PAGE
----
Ricardo’s law boils down to this: do the thing which brings the GREATEST RETURN–and nothing else. That which brings you the greatest value, and only that, is your comparative advantage.

Keep a list of all the separate things you do during the course of a day/week/month. You may think you know, but each time I ask an executive to try this exercise, they are surprised by the outcome.

Make a notation of what you are doing every 15 minutes. Keep this record for as long as you can–at least two or three days; a week or even two will reveal even more. (You must write this down. The process won’t work if you try to keep it in your head.)

What have you been doing? Have you been squandering your comparative advantage?

Is each action on your list HIGHLY PRODUCTIVE? Is each thing on your list MAKING YOU MONEY, or CHANGING THE WORLD (at least a little bit?)

No? Most people spend at least some of their time doing low-contribution activities. For most people, even if they consider what are doing important, there are usually even more important things they should do instead.

Once you’ve understood how you actually spend your time, you have three possible courses of action:

You can dump things–there are always some things which are of such little value that no one should be doing them.

You can delegate important things to capable people in your organization or outsource them to firms which specialize in those things.

Lastly, YOU can do the things which make the largest difference.

Apply Ricardo’s principle of comparative advantage. Figure out what specific actions contribute the most and do only those, offloading or dumping the rest. Do the same analysis for each department and each member of your company and create extraordinary results.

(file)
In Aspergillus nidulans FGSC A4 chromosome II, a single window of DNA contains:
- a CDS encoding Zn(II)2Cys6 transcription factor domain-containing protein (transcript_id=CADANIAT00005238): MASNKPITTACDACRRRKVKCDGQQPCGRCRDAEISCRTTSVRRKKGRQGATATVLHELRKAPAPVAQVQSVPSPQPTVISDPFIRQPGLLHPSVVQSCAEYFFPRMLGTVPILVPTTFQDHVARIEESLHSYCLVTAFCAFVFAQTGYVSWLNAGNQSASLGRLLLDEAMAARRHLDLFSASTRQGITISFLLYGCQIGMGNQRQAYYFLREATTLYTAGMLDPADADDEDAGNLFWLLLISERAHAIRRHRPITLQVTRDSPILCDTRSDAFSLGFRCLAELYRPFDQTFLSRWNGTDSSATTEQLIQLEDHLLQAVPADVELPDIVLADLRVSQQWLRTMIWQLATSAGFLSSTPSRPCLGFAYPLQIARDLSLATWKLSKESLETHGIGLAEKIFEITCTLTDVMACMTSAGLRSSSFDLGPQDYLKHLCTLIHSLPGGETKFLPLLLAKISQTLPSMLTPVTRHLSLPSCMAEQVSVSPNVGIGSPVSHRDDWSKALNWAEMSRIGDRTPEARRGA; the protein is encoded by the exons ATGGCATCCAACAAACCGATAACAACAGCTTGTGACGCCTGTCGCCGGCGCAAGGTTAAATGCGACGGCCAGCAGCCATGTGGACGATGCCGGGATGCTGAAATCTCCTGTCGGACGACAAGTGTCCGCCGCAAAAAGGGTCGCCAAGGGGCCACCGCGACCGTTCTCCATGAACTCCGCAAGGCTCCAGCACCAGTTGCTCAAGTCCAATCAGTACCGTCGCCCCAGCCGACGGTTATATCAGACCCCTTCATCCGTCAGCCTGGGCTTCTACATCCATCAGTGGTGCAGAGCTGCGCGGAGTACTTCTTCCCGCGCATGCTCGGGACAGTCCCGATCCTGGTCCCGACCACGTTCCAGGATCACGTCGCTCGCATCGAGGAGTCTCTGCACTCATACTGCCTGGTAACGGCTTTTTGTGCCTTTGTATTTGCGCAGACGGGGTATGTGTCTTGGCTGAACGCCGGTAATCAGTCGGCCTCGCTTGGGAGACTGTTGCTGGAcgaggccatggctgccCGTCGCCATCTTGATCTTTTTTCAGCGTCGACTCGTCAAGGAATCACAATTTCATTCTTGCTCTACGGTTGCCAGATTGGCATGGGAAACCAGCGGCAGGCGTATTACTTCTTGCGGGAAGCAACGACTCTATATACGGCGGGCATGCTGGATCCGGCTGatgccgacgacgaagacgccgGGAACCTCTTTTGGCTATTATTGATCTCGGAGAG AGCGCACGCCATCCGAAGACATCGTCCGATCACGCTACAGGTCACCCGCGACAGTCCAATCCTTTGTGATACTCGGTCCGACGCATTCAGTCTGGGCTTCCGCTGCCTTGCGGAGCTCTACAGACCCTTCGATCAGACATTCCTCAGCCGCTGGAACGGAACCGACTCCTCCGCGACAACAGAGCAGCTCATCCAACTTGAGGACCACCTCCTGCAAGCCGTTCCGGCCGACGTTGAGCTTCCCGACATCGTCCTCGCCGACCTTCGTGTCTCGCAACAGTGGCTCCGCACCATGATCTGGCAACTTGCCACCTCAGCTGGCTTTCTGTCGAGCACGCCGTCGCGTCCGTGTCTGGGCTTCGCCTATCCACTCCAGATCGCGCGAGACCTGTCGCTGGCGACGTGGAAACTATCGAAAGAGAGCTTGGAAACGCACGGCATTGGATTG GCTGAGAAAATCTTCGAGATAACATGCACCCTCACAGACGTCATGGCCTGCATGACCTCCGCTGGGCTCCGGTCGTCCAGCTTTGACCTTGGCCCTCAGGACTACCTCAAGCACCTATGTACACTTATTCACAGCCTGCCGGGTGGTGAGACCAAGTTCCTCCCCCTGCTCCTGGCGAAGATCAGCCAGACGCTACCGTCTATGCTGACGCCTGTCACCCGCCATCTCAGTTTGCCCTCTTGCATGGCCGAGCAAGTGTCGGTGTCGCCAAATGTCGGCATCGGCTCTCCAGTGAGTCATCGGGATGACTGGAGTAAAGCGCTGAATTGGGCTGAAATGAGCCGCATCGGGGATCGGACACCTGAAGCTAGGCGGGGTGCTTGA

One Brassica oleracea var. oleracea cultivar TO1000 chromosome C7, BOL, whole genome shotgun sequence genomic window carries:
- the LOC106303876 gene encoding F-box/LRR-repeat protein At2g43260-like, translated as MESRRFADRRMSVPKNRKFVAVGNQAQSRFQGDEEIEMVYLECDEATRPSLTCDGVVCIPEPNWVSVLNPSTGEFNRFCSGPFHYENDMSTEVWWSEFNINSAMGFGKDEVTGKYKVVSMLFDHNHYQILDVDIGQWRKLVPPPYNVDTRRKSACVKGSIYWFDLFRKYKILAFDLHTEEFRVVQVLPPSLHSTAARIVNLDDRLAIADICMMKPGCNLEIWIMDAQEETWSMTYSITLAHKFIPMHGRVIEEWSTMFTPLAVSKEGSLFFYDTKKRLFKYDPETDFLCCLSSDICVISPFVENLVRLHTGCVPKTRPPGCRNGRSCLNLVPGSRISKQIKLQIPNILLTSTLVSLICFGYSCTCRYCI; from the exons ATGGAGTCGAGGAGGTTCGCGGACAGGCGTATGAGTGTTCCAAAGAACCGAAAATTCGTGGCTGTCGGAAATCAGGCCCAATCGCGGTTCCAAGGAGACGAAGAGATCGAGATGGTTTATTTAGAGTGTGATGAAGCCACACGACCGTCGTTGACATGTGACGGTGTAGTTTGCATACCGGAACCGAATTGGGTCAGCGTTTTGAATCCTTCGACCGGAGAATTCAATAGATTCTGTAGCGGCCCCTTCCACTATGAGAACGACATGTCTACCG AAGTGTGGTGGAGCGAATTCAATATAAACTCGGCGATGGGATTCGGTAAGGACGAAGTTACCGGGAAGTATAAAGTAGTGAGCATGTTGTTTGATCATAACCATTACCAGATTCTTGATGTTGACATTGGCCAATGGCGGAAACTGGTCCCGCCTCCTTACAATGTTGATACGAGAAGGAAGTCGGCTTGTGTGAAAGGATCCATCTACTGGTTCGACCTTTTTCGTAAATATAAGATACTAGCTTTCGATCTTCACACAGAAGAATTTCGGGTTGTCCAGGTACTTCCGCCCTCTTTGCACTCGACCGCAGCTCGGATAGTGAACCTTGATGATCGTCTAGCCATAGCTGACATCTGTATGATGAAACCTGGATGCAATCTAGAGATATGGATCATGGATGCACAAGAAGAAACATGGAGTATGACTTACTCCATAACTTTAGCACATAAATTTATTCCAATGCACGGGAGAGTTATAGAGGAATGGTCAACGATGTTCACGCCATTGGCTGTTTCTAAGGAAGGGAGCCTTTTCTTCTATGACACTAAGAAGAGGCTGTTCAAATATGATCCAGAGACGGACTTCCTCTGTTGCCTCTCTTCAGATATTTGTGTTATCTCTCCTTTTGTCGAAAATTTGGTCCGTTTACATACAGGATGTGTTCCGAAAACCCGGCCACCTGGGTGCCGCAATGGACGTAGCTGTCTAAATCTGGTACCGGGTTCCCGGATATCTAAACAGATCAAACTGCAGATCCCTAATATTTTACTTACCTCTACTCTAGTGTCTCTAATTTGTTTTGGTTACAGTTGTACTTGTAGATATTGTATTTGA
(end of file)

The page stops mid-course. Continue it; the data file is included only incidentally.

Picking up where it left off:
To do more–to get more done in terms of value–you have to do less.

(c) Copyright Paul Lemberg. All rights reserved

About The Author

Paul Lemberg is the president of Quantum Growth Coaching, the world’s only fully systemized business coaching program guaranteed to help entrepreneurs rapidly create More Profits and More Life(tm). To get your copy of our free special report with detailed steps on how to grow your business at least 40% faster, even when you aren’t sure what to do next, go to



PITTSBURGH–Tyler Boyd, the most productive receiver in school history, continued Pitt’s rich tradition in the NFL Draft by being selected by the Cincinnati Bengals in the second round this evening.

With Boyd’s selection, Pitt has now had at least one player chosen in 15 of the last 17 drafts. Boyd is the first Panther to be drafted by the Bengals since linebacker Tom Tumulty in 1996.

“The Bengals have themselves an outstanding receiver in Tyler Boyd,” Pitt head coach Pat Narduzzi said. “He is an excellent fit for Cincinnati and should be ready to make immediate contributions there. Our entire program is incredibly proud of Tyler and wish him the very best as he begins his NFL career.”

Boyd declared for the 2016 NFL Draft following his junior season. He was named a first-team All-ACC wide receiver by the coaches and media for the second consecutive year. Boyd was also a third-team All-America selection by Phil Steele.

Boyd finished the 2015 season with 91 catches for 926 yards (10.2 avg.) and six touchdowns in 12 games. He was also Pitt’s second-leading rusher with 349 yards on 40 carries (8.7 avg.). Boyd’s 91 catches rank second on Pitt’s single-season list, one shy of the school record held by all-time greatLarry Fitzgerald (who had 92 in 2003).